Panico – Kick

January 01, 1970

(Chemikal Underground)


Panico recorded this sixth and latest album at Franz
Ferdinand’s Glasgow
studio, and for the first couple of tracks, you might almost be fooled into
thinking they are run-of-the-mill post-punk revivalists, prone to the same
sharp edges, the same jittery romanticism as Franz and the legions they’ve
spawned. There’s nothing wrong with album opener “Illumination”‘s bass-led,
stutter-stepped, robot-funk, or with the briskly ominous, patent-leather
alienation of second song “Icon,” just nothing remarkable. None of us are
heartily sick of post-punk now, in 2010, as we might have been half a decade
ago, so it goes down fairly easily, its clipped guitars and vaguely menacing
vocals eliding into a not-bad experience of late-1970s-referencing dance-punk. Yet
as things move along, Panico, who are from Chile, allow more and more of their
South American eccentricities to show through, and it is this, not the color-by-numbers
Gang of Four homage, that makes Kick such a pleasure.


You start to notice, with “Icon” that some pretty smoking
timbale breaks are flaring up in the interstices, giving its strobe-flashing
decades an unusual degree of heat. By “Reverberation Mambo,” singer Eduardo has
given up entirely on trying to sound disaffected – and British – yelping and
riffing and imploring everyone to “Mambo” across a Santana-ish psychedelic vamp.
Three songs later, in “Guadeloupe”, Panico has decided to lead with their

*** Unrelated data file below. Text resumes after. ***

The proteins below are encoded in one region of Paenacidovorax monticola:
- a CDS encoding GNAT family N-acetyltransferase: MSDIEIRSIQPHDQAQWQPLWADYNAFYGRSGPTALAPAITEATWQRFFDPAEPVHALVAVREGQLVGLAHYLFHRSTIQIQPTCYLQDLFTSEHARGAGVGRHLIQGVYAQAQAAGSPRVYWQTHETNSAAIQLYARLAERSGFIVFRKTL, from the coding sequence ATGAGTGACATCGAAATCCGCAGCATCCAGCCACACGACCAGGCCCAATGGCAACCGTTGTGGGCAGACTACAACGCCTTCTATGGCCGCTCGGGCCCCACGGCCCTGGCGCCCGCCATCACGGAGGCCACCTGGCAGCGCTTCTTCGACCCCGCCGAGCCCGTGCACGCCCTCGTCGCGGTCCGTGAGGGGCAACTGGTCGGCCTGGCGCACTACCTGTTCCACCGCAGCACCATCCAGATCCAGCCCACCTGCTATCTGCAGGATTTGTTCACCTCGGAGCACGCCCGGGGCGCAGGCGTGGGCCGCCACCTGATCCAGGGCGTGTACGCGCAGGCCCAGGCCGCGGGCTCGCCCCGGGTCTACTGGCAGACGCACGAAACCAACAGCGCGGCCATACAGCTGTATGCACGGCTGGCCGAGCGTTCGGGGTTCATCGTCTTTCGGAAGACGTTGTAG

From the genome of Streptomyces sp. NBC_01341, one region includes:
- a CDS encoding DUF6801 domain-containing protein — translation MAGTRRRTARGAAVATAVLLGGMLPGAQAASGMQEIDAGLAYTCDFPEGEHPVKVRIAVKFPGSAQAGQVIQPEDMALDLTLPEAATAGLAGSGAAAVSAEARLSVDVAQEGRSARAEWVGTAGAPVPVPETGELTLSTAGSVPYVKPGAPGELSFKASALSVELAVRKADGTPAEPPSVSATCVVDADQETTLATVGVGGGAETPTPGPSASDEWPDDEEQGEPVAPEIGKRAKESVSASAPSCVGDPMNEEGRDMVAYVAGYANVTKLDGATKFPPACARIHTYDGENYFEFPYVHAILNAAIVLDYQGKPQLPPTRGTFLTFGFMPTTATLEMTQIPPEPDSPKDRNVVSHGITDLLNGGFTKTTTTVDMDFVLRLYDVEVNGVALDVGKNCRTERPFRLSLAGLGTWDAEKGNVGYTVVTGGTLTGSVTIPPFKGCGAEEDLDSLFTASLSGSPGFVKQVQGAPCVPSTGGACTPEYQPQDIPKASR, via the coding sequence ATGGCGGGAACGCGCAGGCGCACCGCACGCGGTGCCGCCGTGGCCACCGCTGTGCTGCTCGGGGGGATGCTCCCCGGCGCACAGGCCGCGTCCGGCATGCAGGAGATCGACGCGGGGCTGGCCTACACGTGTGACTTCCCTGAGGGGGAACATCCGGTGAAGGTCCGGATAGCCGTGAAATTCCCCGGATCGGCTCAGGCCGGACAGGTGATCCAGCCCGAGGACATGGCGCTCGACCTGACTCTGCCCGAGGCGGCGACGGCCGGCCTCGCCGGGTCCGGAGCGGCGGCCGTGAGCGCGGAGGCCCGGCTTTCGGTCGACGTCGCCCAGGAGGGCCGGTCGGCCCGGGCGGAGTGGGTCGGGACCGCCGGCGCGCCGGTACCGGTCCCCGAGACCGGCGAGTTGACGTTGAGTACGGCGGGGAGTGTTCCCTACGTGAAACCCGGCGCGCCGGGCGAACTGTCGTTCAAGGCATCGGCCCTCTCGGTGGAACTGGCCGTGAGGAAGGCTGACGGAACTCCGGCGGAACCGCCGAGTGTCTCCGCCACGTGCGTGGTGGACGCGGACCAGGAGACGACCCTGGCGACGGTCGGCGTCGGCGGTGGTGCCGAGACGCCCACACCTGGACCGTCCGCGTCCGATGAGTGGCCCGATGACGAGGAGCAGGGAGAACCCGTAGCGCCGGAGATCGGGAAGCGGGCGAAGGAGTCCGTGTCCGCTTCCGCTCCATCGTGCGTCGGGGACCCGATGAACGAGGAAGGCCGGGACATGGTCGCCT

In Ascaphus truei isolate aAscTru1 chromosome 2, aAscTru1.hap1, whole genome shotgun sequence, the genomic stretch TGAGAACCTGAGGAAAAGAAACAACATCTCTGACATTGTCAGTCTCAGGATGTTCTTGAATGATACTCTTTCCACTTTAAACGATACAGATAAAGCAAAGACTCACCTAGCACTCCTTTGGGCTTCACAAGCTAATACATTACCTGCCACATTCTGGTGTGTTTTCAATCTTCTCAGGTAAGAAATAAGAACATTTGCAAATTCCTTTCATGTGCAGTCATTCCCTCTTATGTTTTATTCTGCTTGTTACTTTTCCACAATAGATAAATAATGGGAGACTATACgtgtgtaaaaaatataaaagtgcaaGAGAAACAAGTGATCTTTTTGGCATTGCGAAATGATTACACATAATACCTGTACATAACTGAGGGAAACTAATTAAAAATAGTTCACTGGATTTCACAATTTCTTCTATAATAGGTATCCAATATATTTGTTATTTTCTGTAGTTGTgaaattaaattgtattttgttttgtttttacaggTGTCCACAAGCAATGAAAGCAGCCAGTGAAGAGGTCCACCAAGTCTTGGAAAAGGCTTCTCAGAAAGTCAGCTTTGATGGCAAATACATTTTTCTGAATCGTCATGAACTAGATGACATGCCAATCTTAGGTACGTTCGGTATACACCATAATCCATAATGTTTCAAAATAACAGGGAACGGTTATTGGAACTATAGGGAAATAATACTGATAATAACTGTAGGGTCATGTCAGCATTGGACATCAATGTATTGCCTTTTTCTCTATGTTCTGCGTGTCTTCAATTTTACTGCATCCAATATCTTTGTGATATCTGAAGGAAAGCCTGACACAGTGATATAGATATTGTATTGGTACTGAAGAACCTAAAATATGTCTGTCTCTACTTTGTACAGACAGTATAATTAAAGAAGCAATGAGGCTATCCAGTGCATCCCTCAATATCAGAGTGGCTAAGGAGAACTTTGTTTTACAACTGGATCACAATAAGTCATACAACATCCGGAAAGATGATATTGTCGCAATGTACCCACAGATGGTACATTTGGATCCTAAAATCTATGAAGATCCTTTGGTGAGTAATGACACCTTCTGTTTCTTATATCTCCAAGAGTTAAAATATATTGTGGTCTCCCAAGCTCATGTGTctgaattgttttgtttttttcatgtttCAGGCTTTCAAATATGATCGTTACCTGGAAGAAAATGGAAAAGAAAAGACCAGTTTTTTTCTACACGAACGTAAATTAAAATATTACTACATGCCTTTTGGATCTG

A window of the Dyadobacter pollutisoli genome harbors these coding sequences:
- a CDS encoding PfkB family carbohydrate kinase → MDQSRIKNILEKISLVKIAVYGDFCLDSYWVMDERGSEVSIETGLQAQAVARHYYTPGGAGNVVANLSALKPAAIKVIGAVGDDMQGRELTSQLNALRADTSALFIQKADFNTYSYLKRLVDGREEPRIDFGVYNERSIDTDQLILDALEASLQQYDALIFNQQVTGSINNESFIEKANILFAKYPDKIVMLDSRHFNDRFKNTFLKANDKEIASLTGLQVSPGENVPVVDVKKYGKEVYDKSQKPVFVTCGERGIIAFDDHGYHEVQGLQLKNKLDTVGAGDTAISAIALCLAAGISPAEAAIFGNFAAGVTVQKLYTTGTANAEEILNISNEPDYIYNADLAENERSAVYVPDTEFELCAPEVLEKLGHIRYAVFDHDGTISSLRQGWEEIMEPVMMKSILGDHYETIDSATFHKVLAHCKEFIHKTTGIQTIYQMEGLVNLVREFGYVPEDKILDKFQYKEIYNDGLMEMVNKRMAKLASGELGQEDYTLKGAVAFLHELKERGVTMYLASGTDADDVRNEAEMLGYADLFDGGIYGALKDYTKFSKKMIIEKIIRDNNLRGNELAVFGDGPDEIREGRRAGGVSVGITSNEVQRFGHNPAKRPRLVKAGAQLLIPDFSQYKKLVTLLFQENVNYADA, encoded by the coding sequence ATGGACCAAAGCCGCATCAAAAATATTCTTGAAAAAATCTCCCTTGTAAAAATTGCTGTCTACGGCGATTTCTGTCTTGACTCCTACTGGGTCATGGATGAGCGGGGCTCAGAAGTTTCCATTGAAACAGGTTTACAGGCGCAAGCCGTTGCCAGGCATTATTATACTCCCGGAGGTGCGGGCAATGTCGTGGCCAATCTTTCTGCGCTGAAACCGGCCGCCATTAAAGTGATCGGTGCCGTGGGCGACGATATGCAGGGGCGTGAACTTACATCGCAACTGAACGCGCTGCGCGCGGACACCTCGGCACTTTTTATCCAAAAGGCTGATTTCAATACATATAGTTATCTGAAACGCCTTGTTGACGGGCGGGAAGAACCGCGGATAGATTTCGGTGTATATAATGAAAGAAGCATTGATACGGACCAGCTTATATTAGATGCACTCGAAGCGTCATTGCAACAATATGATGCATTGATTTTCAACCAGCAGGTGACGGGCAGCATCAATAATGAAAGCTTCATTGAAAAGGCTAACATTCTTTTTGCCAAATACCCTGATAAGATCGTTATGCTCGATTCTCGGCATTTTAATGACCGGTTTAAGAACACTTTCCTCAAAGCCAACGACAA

strengths, or at least their differences, building an opening riff almost
entirely out of tonal, samba-esque drumming, bass (that’s co-founder Carolina) and
a few swipes at guitar. “Did you hear about my congas,” Eduardo asks, mid-song,
calling out Tito Puente, and balancing the chill of bands like Interpol and Maximo Park
with the heat of Latin percussion. Even the slow, dreamy,
dramatic-change-of-pace “Distant
Shore” that closes this
album, sets its Nuggets-esque psychedelia to a slinky, claves-clicking


The combination – of spiky, prickly post-punk and warped,
psychedelic Latin pop – is so compelling that you wonder why they didn’t lead
with it. After all, why waste album space, and especially the first-impression
space up front, on a couple of songs that anybody could have written, when you’ve
got something unique? Why not get right to the good stuff? “Listen to my
congas,” indeed.


DOWNLOAD:  “Icon” “Guadeloupe”


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